Charles Lamont returns to direct Abbott and Costello in this lesser outing that sees the duo meeting up with the legendary figure of horror. The plot is very slim, it's essentially summed up in the title, and the movie suffers by not actually having Bud and Lou onscreen for large durations of the runtime.
Bud and Lou are two police officers who get themselves in a bit of trouble when they're embarrassed by some protesting suffragettes. Perhaps they'll be able to get themselves back in the good books if they find and apprehend the monster responsible for terrorising London. That monster isn't always a monster, however, and so the duo don't realise how close they are to the villain when they meet the very civil Mr. Hyde (Boris Karloff).
It's weak, there's no denying that it's weak, but there are still a few good moments scattered throughout this A & C adventure. The script by Lee Loeb and John Grant may be light on laughs but there's at least one great set-piece that involves Lou being unwittingly transformed and the finale is a fun mix of thrills and amusing confusion.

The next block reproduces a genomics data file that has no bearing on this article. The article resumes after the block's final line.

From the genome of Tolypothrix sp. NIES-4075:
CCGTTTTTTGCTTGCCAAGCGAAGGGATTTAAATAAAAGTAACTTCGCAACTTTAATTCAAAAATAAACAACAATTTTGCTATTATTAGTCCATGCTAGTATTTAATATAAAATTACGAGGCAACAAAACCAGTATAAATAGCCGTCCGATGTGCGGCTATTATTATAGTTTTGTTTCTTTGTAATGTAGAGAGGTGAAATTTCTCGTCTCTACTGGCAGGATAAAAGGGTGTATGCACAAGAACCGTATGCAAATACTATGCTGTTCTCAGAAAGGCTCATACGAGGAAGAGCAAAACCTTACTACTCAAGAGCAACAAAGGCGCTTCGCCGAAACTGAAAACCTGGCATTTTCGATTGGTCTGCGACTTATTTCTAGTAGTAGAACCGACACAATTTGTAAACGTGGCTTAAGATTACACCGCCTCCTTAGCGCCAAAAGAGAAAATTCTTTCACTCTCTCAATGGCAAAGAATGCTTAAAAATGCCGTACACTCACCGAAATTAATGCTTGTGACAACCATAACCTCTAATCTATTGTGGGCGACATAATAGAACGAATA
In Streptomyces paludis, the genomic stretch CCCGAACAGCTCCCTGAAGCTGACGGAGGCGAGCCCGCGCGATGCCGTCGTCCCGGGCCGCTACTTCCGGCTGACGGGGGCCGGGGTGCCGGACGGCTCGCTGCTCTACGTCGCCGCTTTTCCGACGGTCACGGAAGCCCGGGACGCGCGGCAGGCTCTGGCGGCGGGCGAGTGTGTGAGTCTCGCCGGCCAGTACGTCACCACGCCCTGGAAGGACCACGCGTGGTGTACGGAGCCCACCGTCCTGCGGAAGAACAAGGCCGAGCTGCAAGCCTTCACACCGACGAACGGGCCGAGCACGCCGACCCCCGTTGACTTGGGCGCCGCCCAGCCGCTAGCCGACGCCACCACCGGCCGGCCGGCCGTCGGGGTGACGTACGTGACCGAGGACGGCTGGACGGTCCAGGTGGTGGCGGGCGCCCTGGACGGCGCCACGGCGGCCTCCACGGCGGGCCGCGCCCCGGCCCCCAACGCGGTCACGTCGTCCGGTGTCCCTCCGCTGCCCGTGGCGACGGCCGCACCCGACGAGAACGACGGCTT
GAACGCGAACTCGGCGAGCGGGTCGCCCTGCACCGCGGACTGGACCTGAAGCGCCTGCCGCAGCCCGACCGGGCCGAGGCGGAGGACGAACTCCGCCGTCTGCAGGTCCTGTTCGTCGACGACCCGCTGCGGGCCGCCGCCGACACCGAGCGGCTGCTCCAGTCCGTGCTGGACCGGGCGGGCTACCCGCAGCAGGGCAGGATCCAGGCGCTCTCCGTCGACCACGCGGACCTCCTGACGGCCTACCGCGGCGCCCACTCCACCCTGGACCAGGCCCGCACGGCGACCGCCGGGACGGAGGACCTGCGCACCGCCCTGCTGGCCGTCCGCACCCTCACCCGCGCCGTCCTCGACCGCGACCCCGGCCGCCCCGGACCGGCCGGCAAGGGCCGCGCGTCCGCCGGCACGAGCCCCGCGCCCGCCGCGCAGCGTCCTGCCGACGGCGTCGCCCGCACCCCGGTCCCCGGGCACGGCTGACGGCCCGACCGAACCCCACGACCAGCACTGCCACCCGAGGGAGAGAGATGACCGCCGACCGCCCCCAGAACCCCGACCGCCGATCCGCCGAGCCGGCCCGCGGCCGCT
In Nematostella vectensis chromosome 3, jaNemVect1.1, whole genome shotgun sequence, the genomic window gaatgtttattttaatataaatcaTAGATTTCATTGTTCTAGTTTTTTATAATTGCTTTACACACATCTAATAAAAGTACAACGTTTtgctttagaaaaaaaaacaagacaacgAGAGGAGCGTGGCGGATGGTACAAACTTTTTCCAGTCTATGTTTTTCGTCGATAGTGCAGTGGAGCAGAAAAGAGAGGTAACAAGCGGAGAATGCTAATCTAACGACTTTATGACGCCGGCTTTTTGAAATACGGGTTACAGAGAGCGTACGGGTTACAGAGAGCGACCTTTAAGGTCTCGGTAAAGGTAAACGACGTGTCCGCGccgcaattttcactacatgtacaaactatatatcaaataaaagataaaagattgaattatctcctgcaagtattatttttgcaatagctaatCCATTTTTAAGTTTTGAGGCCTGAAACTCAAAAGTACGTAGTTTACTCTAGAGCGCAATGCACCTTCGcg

The leading men are good when onscreen but, as mentioned above, that's really not often enough. Craig Stevens and Helen Westcott are acceptable enough in their supporting roles but things improve whenever Boris Karloff is onscreen, making this worth a watch if you're a fan of the horror icon (he gets more to work with here than he did in his last appearance alongside the boys).
Some fans of the duo had already written them off by this point but their last few movies still contain enough entertainment if you've been on the journey with A & C over the years and remained a fan of their style and routines.